I’ve been following the program since they released it last year. I would watch the videos, all of the episodes. It helped me a lot because it showed a lot of insights of how they train and the step by step program and how they were doing it. I always review it to watch all of the clips, and see how competent they all were.

PS: What are your strengths as a driver? If you want to keep going up the ladder, what do you need to still work on?

BB: I think the very good side of me is that we’re actually not rich. We came from a very mundane family, my parents both have a day to day job. We couldn’t always afford racing. That’s why my dad quit after doing some karting, he couldn’t afford it himself. So I always learned to savor every race as if it’s my last, because I never really know when my career ends. So I always just work hard and make sure I put in my best effort always. And it’s given me a chance to grow and show potential without always having the best equipment. Racing is a very expensive sport, not everyone is always given the money to fund this sport, which is why I’m always grateful to everyone who has helped and supported me.

At the moment, I think I need to be a complete package because I can drive, but I still lack experience. Because of the lack of funding, I can’t really race in Europe. Actually, this would be my first time going to Europe. So it’s a very big thing for me. Because of that, I’ve never experienced driving an OKJ, or driving in France, the tarmac would be pretty different with a bit more grip. This shoot-out will give me a lot of experience in boosting my confidence and see how actually I can compete with the European drivers.


Laura Bubenova

Laura Bubenova is 11 years old from Slovakia. She started karting training at age 6. Laura is a SWS Junior Cup race winner. She currently competes in Slovak Karting Cup (Slovenský Kartingový Pohár) and Slovakian National Championship Rotax MiniMax class for LSR racing.

Photos © Laura Bubenova

Paddock Sorority (PS): Can you tell us about your first exposure to motorsport and how you started karting? How was your first experience in a go-kart?

Laura Bubenova (LB): I always had an affinity to speed, cars and motorsport. The Real first touch was at my 4th birthday party held at karting arena. Since then my path was totally clear. I started indoor karting course at 6years of age and outdoor karting at 10 years of age. 

I am absolutely in love with karting and racing. I feel blessed that I can live my dream.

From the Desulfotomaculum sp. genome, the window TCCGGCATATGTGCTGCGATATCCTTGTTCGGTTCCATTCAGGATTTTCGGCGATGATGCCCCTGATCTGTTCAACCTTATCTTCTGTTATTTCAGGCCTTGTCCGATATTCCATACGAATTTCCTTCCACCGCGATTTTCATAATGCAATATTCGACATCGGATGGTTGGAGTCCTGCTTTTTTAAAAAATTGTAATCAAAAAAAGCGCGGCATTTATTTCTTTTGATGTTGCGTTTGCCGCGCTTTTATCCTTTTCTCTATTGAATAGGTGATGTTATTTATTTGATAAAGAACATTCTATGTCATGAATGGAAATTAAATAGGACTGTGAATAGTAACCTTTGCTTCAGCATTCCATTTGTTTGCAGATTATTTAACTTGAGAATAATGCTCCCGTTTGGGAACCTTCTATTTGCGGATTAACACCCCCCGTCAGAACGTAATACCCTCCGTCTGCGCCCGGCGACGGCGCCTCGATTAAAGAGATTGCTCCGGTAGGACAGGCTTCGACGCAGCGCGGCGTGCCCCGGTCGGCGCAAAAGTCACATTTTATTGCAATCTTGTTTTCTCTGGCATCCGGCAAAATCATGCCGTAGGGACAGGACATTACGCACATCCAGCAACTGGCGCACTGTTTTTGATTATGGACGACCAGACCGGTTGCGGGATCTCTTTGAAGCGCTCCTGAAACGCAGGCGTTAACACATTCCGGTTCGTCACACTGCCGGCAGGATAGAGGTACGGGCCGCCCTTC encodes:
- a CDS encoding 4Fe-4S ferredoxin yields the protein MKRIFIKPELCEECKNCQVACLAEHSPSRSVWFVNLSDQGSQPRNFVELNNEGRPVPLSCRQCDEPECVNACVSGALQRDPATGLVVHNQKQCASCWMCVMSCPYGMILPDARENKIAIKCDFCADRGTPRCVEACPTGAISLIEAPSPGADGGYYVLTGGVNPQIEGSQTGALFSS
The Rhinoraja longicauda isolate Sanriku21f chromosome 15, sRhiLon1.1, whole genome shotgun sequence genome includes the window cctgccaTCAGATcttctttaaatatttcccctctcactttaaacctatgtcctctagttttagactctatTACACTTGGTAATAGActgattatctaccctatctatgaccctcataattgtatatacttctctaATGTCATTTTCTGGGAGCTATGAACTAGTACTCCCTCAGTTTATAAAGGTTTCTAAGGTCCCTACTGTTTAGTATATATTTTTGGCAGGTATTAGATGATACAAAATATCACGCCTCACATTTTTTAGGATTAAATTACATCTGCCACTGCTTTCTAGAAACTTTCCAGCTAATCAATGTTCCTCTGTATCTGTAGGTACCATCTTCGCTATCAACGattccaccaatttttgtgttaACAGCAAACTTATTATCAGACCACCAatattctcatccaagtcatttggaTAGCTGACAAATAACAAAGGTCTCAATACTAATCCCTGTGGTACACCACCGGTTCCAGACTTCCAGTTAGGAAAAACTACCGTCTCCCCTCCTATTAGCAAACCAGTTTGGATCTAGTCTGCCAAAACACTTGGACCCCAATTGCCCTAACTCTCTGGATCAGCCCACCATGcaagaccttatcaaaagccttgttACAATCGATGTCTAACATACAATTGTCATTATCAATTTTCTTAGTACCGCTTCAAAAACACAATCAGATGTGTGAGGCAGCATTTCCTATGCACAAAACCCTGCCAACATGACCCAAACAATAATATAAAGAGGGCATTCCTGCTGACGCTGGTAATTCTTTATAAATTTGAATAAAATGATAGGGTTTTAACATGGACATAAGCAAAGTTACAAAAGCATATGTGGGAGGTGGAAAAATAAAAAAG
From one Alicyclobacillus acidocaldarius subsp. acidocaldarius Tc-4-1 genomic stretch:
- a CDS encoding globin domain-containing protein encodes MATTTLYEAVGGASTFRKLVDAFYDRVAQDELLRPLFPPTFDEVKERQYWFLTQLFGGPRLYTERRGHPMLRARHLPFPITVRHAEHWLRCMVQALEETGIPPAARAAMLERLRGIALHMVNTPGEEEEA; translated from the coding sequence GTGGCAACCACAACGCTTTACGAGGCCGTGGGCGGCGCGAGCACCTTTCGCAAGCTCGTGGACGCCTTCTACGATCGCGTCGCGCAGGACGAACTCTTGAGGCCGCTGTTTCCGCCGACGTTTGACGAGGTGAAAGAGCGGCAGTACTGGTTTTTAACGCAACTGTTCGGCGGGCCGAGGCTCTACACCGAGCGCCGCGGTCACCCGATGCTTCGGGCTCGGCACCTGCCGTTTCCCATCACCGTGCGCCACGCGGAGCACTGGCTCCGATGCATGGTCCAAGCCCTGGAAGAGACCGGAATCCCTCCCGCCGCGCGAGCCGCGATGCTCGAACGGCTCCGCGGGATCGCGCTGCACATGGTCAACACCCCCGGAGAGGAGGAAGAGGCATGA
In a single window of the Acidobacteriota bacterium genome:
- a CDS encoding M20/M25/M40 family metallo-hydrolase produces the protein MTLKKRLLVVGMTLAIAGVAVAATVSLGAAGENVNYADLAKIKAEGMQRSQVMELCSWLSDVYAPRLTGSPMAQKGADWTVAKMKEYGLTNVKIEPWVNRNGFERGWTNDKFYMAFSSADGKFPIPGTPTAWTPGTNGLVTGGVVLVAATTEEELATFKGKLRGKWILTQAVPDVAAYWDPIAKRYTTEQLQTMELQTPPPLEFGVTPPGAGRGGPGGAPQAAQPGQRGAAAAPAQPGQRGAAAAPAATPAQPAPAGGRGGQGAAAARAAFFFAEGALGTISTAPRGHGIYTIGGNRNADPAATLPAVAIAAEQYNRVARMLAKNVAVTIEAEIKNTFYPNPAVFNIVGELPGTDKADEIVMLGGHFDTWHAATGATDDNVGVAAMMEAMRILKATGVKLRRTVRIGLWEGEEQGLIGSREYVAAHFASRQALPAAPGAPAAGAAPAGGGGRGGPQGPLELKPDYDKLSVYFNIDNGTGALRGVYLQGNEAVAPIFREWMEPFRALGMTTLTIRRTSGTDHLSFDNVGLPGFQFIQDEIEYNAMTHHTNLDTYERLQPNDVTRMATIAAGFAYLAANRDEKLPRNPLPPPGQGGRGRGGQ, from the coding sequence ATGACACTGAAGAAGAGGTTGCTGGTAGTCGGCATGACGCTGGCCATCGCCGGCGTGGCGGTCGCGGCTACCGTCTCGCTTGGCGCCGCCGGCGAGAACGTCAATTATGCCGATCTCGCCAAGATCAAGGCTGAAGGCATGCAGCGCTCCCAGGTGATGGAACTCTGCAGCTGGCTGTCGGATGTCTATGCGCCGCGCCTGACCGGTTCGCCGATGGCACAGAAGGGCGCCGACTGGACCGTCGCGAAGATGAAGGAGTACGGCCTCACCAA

PS: What made you decide you want a career as a professional driver?

LB: I love the speed and adrenaline and the fact that racing makes me happy.

PS: How are your family supporting you in your career?

LB: I am lucky, my parents and other family members supported me from the very first day. They believe in me and they accompany me sensitively to progress while still having fun.

PS: Is there a racing idol for you? How have they impacted you and your racing?

LB: If I have to pick one my choice would be Ayrton Senna. His determination and attitude were inspiring.

PS: From whom did you learn the most about racing and driving?

LB: I have had a few great coaches who taught me a lot about karting, racing and motorsport from all different angles.

PS: What has been your best memory in your career so far?

LB: When I got my first podium at one of the Slovak Championship Tour race this year.

PS: Has there been a very difficult time in your career? How did you get through it?

LB: I haven’t had any really difficult time yet. I face some ups and downs, but it is an essential part of the sport. I always manage to breathe it out.

PS: How are you juggling school work, training, and racing?

LB: I am organized and it pays me off. I have successfully completed 2 school years in 1 year, trained physically, mentally and on track.  But all this is possible because of the family support and that my school came out to me.

PS: What are your strengths as a driver? If you want to keep going up the ladder, what do you need to still work on?

LB: I have a strong sense not to give up and work hard. I need to gain more experience; I am literally only in my second season in outdoor karting.

PS: Did you follow the selection progress from last year? How are you preparing for the selection in October?

LB: Yes, I was following the previous year of Rising Stars program and posted on my Facebook that participation in this project is my dream, my goal. The Slovak karting season is still on I am gathering experience and strengthening body and mind. The only special preparation is studying the Paul Ricard karting track from the map and video.